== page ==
The Enchanted April

 

The Enchanted April, by Elizaberth von Arnim, is my first book read in 2021. It was a reread of a book I love, so it was a comforting and enjoyable way to start this new reading year. It is a lovely book to read in the dead of winter. It is so full of color and the warmth of the sun. In a time of continuing quarantine, it’s revives the spirit and quenches the thirst for travel to warmer climes.

Synopsis from the publisher:

A discreet advertisement in The Times, addressed to “those who appreciate wisteria and sunshine,” is the prelude to a revelatory month for four very different women. High above a bay on the Italian Riviera stands the medieval castle San Salvatore. Beckoned to this haven are Mrs. Wilkins, Mrs. Arbuthnot, Mrs. Fisher, and Lady Caroline Dester, each quietly craving a respite. Lulled by the gentle spirit of the Mediterranean, they gradually shed their public skins, discovering a harmony each of them has longed for but none has ever known. First published in 1922, this captivating novel is imbued with the descriptive power and lighthearted irreverence for which Elizabeth von Arnim is renowned.

Favorite descriptions from the book:

“All the radiance of April in Italy lay gathered together at her feet. The sun poured in on her. The sea lay asleep in it, hardly stirring. Across the bay the lovely mountains, exquisitely different in color, were asleep too in the light; and underneath her window, at the bottom of the flower-starred grass slope from which the wall of castle rose up, was a great cypress, cutting through the delicate blues and violets and rose-colors of the mountains and the sea like a great black sword.

She stared. Such beauty; and she there to see it. Such beauty; and she alive to feel it. Her face was bathed in light.”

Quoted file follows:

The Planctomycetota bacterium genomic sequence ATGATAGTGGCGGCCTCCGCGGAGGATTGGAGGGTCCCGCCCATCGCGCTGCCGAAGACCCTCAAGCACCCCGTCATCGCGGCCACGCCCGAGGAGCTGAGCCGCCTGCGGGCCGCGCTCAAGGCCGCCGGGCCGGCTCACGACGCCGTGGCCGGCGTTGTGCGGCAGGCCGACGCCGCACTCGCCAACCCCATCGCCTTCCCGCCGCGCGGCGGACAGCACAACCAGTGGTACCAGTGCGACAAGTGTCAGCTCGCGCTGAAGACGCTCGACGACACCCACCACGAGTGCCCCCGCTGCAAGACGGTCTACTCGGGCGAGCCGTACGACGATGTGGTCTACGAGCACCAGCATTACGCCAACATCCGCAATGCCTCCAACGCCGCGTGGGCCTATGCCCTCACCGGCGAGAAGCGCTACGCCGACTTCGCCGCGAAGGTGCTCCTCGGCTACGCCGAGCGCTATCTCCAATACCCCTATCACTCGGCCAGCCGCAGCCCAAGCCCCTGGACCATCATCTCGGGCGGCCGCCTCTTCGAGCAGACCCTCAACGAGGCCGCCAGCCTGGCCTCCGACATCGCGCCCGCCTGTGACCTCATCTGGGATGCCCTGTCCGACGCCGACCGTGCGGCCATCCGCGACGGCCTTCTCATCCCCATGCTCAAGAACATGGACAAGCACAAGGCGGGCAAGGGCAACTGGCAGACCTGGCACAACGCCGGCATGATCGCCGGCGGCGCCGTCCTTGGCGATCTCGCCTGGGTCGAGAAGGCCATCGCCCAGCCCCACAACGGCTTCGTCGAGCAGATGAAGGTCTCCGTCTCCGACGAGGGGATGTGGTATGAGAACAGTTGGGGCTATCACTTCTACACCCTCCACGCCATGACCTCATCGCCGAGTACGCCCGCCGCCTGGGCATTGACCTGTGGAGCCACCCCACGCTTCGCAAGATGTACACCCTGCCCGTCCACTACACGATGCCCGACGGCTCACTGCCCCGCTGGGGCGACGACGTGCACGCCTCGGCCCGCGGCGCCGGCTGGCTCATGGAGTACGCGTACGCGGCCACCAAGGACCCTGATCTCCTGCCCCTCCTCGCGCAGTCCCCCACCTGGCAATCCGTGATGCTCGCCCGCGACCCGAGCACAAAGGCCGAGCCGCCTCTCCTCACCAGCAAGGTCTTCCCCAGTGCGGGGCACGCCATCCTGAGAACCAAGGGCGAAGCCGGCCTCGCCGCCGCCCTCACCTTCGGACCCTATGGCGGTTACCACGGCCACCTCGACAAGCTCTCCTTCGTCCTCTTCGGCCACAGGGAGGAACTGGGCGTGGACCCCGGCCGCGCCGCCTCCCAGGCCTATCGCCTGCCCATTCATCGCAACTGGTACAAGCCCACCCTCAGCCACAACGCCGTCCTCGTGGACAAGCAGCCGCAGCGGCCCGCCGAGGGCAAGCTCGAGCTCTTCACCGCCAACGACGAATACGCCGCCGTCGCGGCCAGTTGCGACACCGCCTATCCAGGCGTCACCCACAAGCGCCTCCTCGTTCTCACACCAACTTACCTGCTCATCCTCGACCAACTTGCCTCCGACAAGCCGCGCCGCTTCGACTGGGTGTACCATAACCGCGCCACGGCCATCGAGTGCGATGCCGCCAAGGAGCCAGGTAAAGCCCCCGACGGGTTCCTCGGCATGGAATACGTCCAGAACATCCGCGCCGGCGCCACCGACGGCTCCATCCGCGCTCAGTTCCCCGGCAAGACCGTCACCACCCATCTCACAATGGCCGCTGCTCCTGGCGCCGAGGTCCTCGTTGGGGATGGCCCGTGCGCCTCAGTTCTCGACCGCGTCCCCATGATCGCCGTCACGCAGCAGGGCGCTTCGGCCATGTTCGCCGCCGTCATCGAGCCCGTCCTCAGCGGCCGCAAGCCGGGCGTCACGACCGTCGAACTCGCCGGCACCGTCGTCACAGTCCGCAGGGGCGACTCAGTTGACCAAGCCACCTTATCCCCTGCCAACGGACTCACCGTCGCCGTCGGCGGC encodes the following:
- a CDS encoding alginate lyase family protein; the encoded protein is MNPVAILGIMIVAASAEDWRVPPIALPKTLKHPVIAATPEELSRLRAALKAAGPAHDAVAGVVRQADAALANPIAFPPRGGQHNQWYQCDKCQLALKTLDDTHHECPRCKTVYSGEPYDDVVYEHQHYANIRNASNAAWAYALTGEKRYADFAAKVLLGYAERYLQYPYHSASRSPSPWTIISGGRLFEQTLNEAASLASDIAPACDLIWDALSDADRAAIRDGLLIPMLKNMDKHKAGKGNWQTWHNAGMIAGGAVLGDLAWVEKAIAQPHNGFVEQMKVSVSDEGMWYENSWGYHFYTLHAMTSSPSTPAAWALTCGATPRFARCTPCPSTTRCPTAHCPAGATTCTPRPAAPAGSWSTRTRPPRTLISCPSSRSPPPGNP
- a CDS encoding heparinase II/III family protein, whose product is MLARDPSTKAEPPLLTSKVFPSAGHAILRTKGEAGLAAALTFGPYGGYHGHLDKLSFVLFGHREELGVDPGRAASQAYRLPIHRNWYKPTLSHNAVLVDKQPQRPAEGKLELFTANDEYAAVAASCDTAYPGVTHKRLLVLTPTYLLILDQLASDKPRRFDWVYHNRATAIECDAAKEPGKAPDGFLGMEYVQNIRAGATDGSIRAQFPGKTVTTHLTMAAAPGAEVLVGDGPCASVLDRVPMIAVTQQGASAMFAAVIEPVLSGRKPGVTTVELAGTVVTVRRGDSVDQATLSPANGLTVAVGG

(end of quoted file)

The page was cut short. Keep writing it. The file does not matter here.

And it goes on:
“All down the stone steps on either side were periwinkles in full flower, and she could now see what it was that had caught at her the night before and brushed, wet and scented, across her face. It was wistaria. Wistaria and sunshine . . . she remembered the advertisement. Here indeed were both in profusion. The wistaria was tumbling over itself in its excess of life, its prodigality of flowering; and where the pergola ended the sun blazed on scarlet geraniums, bushes of them, and nasturtiums in great heaps, and marigolds so brilliant that they seemed to be burning, and red and pink snapdragons, all outdoing each other in bright, fierce colour. The ground behind these flaming things dropped away in terraces to the sea, each terrace a little orchard, where among the olives grew vines on trellises, and fig-trees, and peach-trees, and cherry-trees.

The story is not all sunshine and light, however. The four women brought together by that wonderful advertisement, have complicated lives, marriages, relationships. We get to know each of their stories very well. It’s quite fascinating to see the profound effect such a month away from their usual lives has on each of them.

 

I chose to read this book as one of my 50-books-in-5-years for The Classics Club.

 

Kindred

I actually read Kindred, by Octavia Butler, last year, but did not review it when I finished it because there was so much from the story to process and absorb. What I’ve discovered in the months that have passed since I finished it, is that it was a powerfully haunting experience to read it. I’ve thought a lot about it and don’t know when a book has stuck with me, haunted me, quite like this one. It was a powerful reading experience because Octavia Butler, being such a gifted writer/storyteller, makes you feel as if you are right there with her main character, Dana, throughout all her experiences, in the past and in the present. Those experiences were profoundly life-changing. Experiencing firsthand the life of her enslaved ancestors, being catapulted back and forth to the time of her ancestors and then back to her life in present times brought an incredible depth to Dana’s understanding of her own life experience. And it had a powerful impact on those of us who traveled with her. It is definitely a book I would highly recommend, although it is not an easy story. And for anyone wanting to gain more understanding of the black experience in this country, this is a creative and fascinating book to read.